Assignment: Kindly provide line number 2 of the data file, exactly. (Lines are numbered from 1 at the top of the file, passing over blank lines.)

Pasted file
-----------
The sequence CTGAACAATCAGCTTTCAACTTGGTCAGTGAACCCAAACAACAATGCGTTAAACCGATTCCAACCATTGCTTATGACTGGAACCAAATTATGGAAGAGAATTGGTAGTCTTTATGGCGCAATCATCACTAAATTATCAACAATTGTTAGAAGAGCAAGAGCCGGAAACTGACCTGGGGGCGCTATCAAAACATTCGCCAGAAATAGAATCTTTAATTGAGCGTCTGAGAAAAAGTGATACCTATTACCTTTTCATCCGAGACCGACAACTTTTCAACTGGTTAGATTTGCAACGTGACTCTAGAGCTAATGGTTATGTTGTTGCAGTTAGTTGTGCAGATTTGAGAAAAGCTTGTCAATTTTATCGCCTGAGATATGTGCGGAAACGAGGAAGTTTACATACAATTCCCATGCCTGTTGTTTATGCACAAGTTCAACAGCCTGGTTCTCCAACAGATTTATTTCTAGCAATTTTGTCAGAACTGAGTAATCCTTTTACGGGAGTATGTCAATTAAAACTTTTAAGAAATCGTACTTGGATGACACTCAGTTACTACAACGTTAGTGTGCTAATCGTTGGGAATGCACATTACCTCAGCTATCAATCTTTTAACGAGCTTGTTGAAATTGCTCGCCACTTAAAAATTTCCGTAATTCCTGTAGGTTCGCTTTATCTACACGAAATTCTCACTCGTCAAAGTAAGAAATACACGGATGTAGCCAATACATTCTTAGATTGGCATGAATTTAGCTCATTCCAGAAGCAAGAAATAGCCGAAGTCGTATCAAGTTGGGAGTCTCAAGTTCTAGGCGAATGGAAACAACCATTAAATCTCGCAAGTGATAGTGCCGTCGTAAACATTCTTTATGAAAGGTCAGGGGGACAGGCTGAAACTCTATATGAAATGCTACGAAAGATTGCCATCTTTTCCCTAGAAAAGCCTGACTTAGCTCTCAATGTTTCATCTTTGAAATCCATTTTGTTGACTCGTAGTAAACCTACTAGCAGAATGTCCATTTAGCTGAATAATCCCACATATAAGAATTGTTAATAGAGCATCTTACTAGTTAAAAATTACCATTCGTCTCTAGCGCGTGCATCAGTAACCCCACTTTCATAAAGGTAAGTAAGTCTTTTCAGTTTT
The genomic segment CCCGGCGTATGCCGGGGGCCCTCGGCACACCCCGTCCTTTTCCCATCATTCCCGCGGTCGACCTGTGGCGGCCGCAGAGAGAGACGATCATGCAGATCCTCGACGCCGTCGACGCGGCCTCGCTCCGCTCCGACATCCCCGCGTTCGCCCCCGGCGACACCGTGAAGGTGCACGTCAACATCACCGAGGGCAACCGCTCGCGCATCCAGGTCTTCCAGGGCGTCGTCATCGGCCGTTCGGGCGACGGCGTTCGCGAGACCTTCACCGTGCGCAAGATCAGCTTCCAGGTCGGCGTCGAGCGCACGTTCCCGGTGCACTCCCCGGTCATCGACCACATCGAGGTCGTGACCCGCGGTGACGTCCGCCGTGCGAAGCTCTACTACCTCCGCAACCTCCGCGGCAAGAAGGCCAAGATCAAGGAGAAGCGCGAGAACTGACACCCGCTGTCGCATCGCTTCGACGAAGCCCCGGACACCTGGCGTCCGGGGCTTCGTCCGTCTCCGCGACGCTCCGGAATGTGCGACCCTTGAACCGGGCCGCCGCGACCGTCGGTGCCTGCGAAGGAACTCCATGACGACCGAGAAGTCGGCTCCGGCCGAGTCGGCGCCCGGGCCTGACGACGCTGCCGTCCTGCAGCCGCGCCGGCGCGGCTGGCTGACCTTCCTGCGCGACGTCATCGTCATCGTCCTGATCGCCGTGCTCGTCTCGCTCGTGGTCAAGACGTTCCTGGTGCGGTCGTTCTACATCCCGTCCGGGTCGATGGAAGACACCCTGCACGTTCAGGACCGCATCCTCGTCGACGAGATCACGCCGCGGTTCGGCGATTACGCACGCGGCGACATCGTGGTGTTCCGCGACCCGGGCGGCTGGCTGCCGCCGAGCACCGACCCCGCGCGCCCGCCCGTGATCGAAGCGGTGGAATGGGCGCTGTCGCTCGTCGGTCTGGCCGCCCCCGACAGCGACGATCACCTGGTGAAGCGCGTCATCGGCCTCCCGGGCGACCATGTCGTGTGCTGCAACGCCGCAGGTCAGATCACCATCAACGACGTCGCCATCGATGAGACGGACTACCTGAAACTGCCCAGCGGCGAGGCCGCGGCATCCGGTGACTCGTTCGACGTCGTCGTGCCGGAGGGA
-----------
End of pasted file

The genomic segment CCCGGCGTATGCCGGGGGCCCTCGGCACACCCCGTCCTTTTCCCATCATTCCCGCGGTCGACCTGTGGCGGCCGCAGAGAGAGACGATCATGCAGATCCTCGACGCCGTCGACGCGGCCTCGCTCCGCTCCGACATCCCCGCGTTCGCCCCCGGCGACACCGTGAAGGTGCACGTCAACATCACCGAGGGCAACCGCTCGCGCATCCAGGTCTTCCAGGGCGTCGTCATCGGCCGTTCGGGCGACGGCGTTCGCGAGACCTTCACCGTGCGCAAGATCAGCTTCCAGGTCGGCGTCGAGCGCACGTTCCCGGTGCACTCCCCGGTCATCGACCACATCGAGGTCGTGACCCGCGGTGACGTCCGCCGTGCGAAGCTCTACTACCTCCGCAACCTCCGCGGCAAGAAGGCCAAGATCAAGGAGAAGCGCGAGAACTGACACCCGCTGTCGCATCGCTTCGACGAAGCCCCGGACACCTGGCGTCCGGGGCTTCGTCCGTCTCCGCGACGCTCCGGAATGTGCGACCCTTGAACCGGGCCGCCGCGACCGTCGGTGCCTGCGAAGGAACTCCATGACGACCGAGAAGTCGGCTCCGGCCGAGTCGGCGCCCGGGCCTGACGACGCTGCCGTCCTGCAGCCGCGCCGGCGCGGCTGGCTGACCTTCCTGCGCGACGTCATCGTCATCGTCCTGATCGCCGTGCTCGTCTCGCTCGTGGTCAAGACGTTCCTGGTGCGGTCGTTCTACATCCCGTCCGGGTCGATGGAAGACACCCTGCACGTTCAGGACCGCATCCTCGTCGACGAGATCACGCCGCGGTTCGGCGATTACGCACGCGGCGACATCGTGGTGTTCCGCGACCCGGGCGGCTGGCTGCCGCCGAGCACCGACCCCGCGCGCCCGCCCGTGATCGAAGCGGTGGAATGGGCGCTGTCGCTCGTCGGTCTGGCCGCCCCCGACAGCGACGATCACCTGGTGAAGCGCGTCATCGGCCTCCCGGGCGACCATGTCGTGTGCTGCAACGCCGCAGGTCAGATCACCATCAACGACGTCGCCATCGATGAGACGGACTACCTGAAACTGCCCAGCGGCGAGGCCGCGGCATCCGGTGACTCGTTCGACGTCGTCGTGCCGGAGGGA